40 Years at the Berkeley County Chamber of Commerce

Article By: M.T. Decker
Photos By: Angela Cornwell

It’s rare these days when someone works in the same place for more than twenty years, but Susan Sanders has surpassed even that, having spent the last 40 years working for the Martinsburg/Berkeley County Chamber of Commerce.

Part of what has made the past 40 years possible is the Chamber of Commerce and its mission.

The Chamber of Commerce was established in 1926, almost 93 years ago and then, as now it was organized to help local businesses grow, network and better serve the community. They offer workshops, networking, history and a nine-month program called ‘Leadership Berkeley.’

“It’s a nine month course and each month focuses on a different aspect of community life, and leadership skills,” Susan explains.

“I learned so much about this community just by going through the program,” she added. “I’d lived here all my life, and I didn’t know all this. There were things that if someone had told me were true, I’d have told them they were wrong. It was so wonderful to learn what’s available in the community.

“This program and others like it are just some of what makes the Chamber of Commerce so unique.”I was hired on November 29th, 1978,” Susan told me, and that has given her a unique point of view when helping the businesses and people of Berkeley County.

“When I first started there was the executive director and myself. And as the years passed and the chamber grew, and the area grew we now have three people at the Chamber of Commerce, our President and CEO Tina Combs, Our Marketing and Events Assistant, Natalie Cline and myself, I am the office manager.

Additionally, the Chamber of Commerce is rounded out by their board with Susan Snowden serving as Chair, Tracy Rohrbaugh as Chair-Elect, C.D. Linton as Vice-Chair and Pam Neely as Treasurer.

Currently, Berkeley County is growing rapidly, and the Chamber is working to keep up with the growth while providing support and information for the community.

With it’s proximity to the interstate and the transportation available, many people are moving out from the suburbs of Baltimore and Washington, and the Chamber of Commerce is working to keep up with the growth.

“The whole Eastern Panhandle is growing,” Susan explains, proud to be a part of that growth.

Today, the Martinsburg-Berkeley County Chamber of Commerce is supported by over 500 businesses and works with thousands of volunteers to work for a better community.

In addition to serving the businesses, the Chamber of Commerce also helps connect people to businesses and opportunities within the community.Having grown up in Berkley County, Susan knows it’s history, how it has changed over the years and is part of the guiding hand to help direct it forward into the future. She is proud, not only of the community but how it has grown and that she has been a part of that growth.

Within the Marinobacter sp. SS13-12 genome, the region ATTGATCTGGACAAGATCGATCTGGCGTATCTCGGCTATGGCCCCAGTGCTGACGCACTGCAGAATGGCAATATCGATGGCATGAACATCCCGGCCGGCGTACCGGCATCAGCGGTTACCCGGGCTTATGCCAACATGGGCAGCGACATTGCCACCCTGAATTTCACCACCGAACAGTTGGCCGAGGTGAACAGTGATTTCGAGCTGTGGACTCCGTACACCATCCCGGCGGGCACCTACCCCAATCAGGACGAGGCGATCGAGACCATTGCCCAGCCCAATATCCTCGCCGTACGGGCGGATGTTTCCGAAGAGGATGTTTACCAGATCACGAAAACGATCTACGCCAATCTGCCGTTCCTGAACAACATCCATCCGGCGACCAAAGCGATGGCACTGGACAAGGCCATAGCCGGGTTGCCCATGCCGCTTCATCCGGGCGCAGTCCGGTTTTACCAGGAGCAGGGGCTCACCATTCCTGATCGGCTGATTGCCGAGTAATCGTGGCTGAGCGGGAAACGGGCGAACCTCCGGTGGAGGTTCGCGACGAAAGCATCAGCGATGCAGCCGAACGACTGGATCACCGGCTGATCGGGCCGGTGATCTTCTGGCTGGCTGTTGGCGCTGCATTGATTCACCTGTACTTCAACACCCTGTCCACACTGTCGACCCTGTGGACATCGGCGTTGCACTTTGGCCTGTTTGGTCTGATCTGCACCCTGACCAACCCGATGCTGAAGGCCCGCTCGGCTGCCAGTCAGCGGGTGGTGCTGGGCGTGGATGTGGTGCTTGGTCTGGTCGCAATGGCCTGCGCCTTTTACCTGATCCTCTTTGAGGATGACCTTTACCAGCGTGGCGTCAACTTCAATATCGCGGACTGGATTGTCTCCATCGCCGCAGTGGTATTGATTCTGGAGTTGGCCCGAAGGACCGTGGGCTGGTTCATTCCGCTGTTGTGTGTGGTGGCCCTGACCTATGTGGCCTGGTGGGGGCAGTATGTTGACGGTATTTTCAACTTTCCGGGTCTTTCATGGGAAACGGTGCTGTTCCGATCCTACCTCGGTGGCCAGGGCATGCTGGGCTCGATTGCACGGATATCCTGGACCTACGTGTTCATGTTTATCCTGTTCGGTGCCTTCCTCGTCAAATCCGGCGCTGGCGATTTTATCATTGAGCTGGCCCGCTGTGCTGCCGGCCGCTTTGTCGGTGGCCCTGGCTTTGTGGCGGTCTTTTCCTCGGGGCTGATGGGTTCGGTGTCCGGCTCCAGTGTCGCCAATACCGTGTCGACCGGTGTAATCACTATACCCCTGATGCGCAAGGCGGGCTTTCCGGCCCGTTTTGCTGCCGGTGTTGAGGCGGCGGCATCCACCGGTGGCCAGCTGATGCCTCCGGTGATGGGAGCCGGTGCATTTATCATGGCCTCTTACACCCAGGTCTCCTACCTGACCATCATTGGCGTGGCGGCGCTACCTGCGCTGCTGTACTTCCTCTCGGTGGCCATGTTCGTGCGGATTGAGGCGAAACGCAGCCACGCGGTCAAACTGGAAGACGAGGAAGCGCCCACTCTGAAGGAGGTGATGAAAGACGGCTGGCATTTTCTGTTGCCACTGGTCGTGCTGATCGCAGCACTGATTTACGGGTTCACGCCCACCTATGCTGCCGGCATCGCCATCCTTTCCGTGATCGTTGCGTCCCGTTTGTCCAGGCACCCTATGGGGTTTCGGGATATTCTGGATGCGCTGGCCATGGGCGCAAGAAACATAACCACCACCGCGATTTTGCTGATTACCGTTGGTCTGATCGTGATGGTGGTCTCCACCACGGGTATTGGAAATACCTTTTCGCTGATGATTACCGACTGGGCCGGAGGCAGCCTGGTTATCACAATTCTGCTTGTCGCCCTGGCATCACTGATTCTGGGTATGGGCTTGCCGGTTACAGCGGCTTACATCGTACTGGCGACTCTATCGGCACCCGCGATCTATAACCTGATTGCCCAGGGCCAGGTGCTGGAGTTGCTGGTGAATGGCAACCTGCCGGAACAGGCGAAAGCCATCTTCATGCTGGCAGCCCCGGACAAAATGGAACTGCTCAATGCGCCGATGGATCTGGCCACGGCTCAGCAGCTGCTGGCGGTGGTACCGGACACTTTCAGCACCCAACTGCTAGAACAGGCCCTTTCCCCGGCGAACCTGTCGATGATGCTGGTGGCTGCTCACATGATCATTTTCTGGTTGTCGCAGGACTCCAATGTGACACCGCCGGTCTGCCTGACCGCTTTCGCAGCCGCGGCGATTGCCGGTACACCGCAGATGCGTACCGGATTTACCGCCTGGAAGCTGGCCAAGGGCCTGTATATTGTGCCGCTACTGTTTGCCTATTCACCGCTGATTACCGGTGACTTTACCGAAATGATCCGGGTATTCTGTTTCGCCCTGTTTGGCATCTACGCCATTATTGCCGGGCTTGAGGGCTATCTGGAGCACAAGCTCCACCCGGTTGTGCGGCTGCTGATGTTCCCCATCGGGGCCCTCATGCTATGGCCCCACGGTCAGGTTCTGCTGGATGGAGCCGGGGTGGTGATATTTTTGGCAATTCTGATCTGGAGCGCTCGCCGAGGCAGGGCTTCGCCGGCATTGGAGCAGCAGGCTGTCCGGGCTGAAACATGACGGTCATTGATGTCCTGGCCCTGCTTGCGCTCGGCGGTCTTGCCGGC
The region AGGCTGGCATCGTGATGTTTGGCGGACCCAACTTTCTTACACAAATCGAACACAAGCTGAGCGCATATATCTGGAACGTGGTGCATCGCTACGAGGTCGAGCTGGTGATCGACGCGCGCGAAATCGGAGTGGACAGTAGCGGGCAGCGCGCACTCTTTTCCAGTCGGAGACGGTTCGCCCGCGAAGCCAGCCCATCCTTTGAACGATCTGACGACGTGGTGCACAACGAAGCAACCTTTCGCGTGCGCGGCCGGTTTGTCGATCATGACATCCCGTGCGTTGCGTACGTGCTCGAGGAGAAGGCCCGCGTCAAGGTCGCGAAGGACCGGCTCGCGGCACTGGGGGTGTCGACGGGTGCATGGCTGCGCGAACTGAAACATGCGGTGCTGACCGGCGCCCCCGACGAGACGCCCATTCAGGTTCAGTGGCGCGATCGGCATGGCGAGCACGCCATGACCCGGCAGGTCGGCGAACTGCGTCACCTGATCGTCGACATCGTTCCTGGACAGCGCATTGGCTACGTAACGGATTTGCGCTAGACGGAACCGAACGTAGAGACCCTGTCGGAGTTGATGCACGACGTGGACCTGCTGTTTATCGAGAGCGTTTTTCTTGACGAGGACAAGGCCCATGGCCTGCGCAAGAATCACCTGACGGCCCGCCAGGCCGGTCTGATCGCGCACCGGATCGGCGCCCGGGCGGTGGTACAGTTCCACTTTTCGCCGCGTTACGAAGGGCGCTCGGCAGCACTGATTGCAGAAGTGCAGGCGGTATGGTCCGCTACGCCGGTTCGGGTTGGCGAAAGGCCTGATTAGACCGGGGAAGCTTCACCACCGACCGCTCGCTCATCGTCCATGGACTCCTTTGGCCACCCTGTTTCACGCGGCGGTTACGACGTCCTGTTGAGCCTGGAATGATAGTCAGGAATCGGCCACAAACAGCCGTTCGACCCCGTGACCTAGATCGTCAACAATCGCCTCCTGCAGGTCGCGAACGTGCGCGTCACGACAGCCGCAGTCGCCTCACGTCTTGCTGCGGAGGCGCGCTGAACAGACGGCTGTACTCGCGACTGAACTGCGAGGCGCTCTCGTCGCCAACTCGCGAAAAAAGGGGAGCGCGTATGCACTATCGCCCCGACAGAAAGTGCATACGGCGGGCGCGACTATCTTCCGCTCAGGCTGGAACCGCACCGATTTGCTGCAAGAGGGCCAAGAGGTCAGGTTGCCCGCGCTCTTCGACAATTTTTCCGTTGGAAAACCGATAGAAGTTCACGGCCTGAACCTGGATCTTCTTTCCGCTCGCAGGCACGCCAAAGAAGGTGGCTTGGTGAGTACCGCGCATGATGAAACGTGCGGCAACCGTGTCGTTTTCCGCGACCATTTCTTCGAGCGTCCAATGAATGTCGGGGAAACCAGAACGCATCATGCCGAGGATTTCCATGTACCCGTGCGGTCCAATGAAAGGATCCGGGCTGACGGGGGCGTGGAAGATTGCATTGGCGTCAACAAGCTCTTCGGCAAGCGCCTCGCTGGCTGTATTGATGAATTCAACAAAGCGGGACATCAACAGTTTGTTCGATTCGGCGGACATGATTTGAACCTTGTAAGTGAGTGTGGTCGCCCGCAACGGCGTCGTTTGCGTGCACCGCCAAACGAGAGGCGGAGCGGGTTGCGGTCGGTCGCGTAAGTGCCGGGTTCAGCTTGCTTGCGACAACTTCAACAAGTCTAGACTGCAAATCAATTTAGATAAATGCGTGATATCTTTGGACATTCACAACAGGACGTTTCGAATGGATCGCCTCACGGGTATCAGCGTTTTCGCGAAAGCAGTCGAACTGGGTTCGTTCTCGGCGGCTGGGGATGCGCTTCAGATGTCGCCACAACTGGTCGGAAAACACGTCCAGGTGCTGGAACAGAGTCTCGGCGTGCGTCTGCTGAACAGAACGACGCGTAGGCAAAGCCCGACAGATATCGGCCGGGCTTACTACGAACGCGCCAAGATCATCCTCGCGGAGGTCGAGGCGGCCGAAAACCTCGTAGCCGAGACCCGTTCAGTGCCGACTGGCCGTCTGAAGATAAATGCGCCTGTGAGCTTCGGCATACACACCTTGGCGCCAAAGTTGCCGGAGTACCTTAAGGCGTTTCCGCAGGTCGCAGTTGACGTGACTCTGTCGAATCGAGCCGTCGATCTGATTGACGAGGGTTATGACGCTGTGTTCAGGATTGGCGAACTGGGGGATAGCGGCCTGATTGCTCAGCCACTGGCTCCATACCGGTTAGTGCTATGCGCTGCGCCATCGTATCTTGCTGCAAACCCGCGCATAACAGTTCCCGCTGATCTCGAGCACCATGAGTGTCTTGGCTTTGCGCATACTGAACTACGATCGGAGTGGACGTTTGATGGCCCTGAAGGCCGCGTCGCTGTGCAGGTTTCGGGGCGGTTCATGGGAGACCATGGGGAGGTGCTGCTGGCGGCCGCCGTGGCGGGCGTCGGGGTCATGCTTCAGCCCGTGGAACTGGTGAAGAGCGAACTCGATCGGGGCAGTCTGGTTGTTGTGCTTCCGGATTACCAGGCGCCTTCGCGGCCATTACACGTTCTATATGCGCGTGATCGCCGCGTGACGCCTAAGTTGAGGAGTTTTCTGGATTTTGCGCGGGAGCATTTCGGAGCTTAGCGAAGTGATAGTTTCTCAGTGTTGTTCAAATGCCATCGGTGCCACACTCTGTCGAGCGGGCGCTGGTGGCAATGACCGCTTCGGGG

Talking about the Chamber of Commerce, Susan told me, “we were incorporated in 1926, and since I joined, we’ve been in three locations. I started on West Burke Street; I was hired by the executive director, Vic Roberts. We moved to the Borman Arts center, and we spent about seven years there, and then we moved here to the Viking Way Commons, which was previously the Community College and before that, it was part of the Tanger Outlet Center.

Martinsburg has a history of reinventing itself, and Susan remembers that the buildings that now comprise the Judicial Center were once part of the Outlet Malls, which in turn were once factories.

Having roots in the community, Susan had family members who worked in those factories, and she has watched as the community has grown and changed, and through it all, she has been not only part of the city, but part of the growth through the Chamber of Commerce.

When I asked her about the purpose of the Chamber of Commerce, Susan told me, “We’re here to help our partners, to help our businesses and to help the community.”

“This (the area around the commons) all used to be farmland, and to see all the changes of the years, even the past 20-25 years, it’s remarkable,” Susan told me as we were discussing the changes.

“You can imagine, living here all my life. I’ve seen all the changes, I lived in Downtown Martinsburg, I can remember when the streets were paved for the first time.”

I’ve seen a lot, and I love to see that the downtown area is coming back and being revitalized,” Susan added happily. “it’s just been one learning experience after another.”

That is part of what Susan loves about her job, there is so much to learn, and it keeps things fresh.

She loves answering people’s questions and getting them the information they need.

“It gets frustrating when you get bounced around from one department to another,” she explains. “What we (the Chamber of Commerce) do is try to get people to the right place to get things taken care of.”

“All three of us try to help everybody who comes through our door or calls on the phone,” she added talking about her fellow staff members.

“We are fully funded by our members,” she added proudly, pleased that the community is working together to make something special.

It’s part of what has kept Susan working for the Chamber for the past 40 years. And it is clear that she plans on working to help the community for many years to come.

To learn more about the Chamber of commerce, you can visit them at their office in Viking Way Commons or check them out online at: www.berkeleycounty.org

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